The graph below compares a stainless steel heat exchanger (in blue) with an aluminium heat exchanger (in red) for a combi boiler system:

combi boiler reliability, aluminium vs stainless steel heat exchanger

This graph shows that aluminium heat exchangers offer a small initial increase in efficiency but quickly degrade over time. Unlike a stainless steel heat exchanger.

Furthermore, an aluminium heat exchanger may be porous, which has often resulted in many clients complaining about aluminium heat exchangers getting blocked due to sludge, debris and dirt.  Stainless steel doesn’t have these problems.

The only advantage aluminium has over stainless steel is that it’s lighter in weight and cheaper to produce.

If you can get a combi boiler system with a stainless steel heat exchanger in the same price range as one with an aluminium heat exchanger, we would always recommend the stainless steel option.

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Is it Easy to Detect Heat Exchanger Corrosion?

combi boiler reliability, aluminium heat exchanger corrosion

You have no way of knowing if your aluminium heat exchanger has corroded unless you can open the boiler casing, which we don’t recommend. You will need a Gas Safe registered heating engineer to do this for you.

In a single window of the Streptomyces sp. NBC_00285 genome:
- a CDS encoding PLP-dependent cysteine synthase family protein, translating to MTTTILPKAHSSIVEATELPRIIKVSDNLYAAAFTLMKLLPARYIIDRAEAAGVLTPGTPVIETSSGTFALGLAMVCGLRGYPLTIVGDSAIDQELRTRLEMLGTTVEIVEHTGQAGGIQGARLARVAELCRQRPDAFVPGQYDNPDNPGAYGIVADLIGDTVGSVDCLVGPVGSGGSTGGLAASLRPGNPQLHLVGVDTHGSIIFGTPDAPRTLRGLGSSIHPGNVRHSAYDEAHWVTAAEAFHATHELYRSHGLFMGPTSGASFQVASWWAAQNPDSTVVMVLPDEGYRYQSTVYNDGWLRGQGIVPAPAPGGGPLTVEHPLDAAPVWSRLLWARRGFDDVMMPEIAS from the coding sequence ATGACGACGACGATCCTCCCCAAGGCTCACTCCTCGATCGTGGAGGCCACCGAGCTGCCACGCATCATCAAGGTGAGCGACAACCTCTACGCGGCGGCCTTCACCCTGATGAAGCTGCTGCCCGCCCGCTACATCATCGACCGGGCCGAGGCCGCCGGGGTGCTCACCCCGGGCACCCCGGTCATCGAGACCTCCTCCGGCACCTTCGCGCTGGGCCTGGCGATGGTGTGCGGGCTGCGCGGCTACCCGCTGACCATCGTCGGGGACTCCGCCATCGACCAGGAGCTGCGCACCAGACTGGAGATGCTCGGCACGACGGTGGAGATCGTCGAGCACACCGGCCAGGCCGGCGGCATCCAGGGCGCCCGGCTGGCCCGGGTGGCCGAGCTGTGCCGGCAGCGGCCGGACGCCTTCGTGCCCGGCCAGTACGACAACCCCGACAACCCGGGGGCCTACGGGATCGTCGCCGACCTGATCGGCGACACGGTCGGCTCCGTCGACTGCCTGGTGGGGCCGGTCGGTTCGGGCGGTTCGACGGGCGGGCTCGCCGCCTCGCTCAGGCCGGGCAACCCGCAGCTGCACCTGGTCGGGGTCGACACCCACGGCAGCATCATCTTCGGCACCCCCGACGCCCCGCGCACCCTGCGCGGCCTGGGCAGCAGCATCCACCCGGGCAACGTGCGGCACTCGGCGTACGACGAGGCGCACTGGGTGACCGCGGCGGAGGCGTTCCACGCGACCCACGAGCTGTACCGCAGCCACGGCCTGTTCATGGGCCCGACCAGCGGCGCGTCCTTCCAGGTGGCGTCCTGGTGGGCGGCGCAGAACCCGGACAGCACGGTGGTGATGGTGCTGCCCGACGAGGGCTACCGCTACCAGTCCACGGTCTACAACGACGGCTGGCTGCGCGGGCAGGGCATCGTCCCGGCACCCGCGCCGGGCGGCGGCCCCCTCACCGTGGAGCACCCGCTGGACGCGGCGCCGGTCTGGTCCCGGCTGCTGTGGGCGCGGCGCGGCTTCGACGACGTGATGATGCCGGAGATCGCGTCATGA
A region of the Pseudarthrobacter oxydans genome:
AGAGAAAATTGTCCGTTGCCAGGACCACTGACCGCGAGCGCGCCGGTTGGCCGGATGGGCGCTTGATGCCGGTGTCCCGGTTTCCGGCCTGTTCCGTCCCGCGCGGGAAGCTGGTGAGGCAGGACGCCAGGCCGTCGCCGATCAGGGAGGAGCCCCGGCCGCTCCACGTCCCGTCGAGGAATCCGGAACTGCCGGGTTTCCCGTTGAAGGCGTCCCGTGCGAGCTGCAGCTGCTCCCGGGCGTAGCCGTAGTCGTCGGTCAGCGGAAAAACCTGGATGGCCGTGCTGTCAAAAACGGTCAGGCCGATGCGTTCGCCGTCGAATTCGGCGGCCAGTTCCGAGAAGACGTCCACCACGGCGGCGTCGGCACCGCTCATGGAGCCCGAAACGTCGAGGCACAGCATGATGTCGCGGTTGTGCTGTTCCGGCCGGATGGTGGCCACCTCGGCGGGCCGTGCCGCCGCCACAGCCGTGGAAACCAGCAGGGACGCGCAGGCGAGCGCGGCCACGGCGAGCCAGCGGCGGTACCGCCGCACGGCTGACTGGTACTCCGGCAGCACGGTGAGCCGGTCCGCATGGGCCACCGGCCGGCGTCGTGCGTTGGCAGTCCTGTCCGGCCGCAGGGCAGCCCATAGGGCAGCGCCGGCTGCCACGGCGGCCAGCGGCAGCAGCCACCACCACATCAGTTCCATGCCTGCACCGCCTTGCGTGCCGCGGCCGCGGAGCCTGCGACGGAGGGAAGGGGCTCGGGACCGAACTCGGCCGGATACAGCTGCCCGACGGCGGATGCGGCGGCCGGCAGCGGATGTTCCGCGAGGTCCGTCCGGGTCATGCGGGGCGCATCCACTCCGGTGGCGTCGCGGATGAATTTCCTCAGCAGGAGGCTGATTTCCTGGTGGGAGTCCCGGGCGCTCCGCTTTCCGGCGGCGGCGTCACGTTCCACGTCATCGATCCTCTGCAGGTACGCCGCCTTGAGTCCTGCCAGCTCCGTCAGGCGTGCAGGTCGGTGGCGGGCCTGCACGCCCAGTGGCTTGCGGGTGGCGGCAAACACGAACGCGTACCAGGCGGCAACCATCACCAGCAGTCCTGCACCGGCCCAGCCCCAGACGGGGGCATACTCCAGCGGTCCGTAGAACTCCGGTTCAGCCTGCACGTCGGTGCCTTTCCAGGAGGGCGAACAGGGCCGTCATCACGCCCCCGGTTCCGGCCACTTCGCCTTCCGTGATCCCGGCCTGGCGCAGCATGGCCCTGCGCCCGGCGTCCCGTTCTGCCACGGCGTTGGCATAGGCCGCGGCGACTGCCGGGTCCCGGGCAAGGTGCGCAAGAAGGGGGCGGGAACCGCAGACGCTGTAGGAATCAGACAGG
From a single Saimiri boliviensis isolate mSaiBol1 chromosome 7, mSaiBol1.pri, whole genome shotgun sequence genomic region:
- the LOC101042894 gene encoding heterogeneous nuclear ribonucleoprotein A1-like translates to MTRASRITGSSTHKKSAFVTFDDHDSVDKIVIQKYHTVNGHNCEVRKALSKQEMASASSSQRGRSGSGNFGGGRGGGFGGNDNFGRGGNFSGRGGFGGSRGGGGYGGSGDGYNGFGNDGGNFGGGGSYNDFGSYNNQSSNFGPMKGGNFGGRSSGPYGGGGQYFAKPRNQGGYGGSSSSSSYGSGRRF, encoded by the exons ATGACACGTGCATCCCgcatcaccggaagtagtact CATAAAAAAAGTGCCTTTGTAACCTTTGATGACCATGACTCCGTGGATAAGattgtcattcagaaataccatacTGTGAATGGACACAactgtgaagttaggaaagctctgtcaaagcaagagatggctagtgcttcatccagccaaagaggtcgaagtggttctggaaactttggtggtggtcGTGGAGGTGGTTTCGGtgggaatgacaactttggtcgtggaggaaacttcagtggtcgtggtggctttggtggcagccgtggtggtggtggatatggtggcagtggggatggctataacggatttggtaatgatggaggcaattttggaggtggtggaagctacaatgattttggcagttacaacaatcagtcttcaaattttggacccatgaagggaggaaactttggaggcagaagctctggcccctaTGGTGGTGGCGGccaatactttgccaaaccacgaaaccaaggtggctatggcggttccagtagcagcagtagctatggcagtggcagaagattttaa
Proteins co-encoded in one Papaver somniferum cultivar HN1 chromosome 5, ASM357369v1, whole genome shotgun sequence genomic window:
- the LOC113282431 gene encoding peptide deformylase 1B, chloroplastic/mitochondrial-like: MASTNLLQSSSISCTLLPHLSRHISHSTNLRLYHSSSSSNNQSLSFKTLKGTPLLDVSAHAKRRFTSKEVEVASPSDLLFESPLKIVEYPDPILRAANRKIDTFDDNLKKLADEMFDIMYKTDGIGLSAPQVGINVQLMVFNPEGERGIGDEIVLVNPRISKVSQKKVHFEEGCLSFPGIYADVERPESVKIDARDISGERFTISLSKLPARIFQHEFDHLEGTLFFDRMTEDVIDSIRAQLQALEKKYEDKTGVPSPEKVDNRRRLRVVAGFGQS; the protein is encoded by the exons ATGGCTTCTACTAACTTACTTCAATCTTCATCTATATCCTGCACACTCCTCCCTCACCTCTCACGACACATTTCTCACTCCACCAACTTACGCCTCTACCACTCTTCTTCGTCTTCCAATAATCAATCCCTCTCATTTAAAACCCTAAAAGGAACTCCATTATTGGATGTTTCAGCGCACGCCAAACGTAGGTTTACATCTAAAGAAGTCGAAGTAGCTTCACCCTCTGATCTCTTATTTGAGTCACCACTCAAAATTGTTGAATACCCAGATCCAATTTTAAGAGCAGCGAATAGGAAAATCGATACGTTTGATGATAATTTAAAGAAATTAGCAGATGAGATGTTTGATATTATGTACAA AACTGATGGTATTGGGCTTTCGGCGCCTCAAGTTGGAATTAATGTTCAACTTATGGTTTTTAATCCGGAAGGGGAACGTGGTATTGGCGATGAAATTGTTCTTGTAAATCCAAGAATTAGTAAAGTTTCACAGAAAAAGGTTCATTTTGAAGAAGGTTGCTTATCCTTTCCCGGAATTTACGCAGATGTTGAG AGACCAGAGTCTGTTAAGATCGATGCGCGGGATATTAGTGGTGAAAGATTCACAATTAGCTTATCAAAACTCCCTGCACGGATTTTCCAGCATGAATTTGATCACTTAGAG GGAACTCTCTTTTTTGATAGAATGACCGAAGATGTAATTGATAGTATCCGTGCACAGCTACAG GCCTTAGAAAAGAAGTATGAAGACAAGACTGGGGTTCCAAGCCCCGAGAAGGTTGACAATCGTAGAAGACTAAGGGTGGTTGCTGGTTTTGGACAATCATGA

You will get no warning of corrosion on a heat exchanger.  For example, it won’t make a different noise.  Your combi boiler system will still provide central heating and hot water. But there will be a subtle rise in your energy bills over time because the boiler’s energy efficiency has gone down due to corrosion.

Now, you may say who cares about paying a few extra pence every day, week or month?  But just like the effects of good or bad habits, small things compound over time to become big things and it will only get worse over time. For example, the Viessmann Vitodens 200-W is 98% efficient when set up and looked after correctly.

How does Corrosion Equate to Money?

A new combi boiler system starts at around 90% efficiency and gets up to 98% with smart controls and weather compensation. In monetary terms, 92% energy efficiency means for every £100 you spend on your energy bills, you lose about £8 through exhaust and inefficiency.  A high 98% efficiency means, you only lose about £2 for every £100 spent on energy.

So, if your boiler drops down to 80% energy efficiency due to corrosion, you’re now losing £20 for every £100 you spend on energy.

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This is why investing in high-efficiency, high-quality boilers to begin with, saves you and your family a tonne of your hard-earned cash over many years to come.